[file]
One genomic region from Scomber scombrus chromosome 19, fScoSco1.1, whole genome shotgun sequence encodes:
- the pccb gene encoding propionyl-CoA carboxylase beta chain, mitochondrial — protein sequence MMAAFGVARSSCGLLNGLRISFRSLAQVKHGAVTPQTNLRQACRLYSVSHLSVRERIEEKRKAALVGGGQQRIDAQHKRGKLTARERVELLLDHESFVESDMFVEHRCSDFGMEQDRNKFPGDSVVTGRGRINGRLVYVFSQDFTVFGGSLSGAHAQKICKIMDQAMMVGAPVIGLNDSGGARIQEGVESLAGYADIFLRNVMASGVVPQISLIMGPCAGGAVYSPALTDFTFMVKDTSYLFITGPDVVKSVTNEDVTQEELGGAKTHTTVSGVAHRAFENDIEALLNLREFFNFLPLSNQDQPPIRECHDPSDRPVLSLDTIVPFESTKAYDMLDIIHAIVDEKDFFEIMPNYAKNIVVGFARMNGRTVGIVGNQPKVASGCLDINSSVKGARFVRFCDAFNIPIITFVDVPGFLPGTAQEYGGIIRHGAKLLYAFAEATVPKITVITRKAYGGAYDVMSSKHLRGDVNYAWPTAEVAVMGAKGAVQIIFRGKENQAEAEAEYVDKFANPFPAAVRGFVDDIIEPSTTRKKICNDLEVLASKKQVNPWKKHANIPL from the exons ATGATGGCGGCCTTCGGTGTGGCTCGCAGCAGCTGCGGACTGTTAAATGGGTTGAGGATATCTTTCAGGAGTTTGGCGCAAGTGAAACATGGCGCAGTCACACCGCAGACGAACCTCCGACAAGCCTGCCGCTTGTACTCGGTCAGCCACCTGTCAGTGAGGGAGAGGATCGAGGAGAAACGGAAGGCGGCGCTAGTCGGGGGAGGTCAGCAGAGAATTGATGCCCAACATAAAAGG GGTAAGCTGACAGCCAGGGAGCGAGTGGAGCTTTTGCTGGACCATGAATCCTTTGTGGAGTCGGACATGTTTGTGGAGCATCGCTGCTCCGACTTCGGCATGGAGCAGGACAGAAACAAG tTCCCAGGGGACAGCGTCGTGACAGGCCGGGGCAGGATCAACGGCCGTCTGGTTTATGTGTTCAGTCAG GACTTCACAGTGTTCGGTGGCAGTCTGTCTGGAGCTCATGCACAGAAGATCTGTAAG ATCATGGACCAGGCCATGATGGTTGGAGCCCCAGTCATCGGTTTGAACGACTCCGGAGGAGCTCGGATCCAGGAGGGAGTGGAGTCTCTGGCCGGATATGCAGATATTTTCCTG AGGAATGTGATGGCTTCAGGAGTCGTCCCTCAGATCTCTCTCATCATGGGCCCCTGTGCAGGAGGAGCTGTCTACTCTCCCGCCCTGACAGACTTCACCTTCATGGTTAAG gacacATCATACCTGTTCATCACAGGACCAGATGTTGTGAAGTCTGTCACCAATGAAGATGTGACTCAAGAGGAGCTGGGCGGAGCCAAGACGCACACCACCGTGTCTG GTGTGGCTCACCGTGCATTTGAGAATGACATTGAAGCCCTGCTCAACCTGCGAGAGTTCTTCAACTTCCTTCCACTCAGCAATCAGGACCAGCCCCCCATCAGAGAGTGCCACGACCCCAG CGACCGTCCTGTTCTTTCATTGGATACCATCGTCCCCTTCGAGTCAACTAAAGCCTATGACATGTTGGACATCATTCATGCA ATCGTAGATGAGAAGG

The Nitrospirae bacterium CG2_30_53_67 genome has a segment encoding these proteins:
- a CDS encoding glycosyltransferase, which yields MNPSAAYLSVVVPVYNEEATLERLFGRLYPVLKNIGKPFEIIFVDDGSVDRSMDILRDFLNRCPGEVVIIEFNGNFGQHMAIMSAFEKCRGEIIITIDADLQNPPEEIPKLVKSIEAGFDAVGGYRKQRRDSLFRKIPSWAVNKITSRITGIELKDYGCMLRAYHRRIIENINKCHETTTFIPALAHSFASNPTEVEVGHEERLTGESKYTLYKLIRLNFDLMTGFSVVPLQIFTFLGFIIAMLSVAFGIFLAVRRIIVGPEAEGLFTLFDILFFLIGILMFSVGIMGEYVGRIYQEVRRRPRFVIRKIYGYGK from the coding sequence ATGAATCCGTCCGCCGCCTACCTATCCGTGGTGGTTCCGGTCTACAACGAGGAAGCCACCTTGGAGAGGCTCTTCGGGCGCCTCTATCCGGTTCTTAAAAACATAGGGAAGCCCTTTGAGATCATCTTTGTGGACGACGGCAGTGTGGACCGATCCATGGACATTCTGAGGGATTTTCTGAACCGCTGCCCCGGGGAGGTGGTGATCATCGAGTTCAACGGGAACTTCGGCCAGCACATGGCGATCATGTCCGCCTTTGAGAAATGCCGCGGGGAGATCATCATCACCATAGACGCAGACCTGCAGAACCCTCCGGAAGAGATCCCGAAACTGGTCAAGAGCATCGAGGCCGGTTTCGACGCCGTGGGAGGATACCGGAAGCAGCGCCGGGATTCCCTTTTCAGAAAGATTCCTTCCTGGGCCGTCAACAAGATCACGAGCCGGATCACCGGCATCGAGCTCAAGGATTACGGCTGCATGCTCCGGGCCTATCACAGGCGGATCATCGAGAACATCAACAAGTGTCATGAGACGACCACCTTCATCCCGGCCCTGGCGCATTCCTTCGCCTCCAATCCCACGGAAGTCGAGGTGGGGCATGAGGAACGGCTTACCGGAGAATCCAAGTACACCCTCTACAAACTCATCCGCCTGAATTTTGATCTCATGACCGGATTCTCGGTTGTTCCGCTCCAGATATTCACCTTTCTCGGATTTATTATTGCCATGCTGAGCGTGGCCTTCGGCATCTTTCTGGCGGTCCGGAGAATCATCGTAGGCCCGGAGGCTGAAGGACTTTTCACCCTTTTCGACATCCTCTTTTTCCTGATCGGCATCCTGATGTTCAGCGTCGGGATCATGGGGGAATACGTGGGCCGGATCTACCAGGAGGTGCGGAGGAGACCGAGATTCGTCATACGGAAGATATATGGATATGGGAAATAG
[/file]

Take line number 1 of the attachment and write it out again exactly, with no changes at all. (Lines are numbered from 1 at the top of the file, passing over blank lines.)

One genomic region from Scomber scombrus chromosome 19, fScoSco1.1, whole genome shotgun sequence encodes: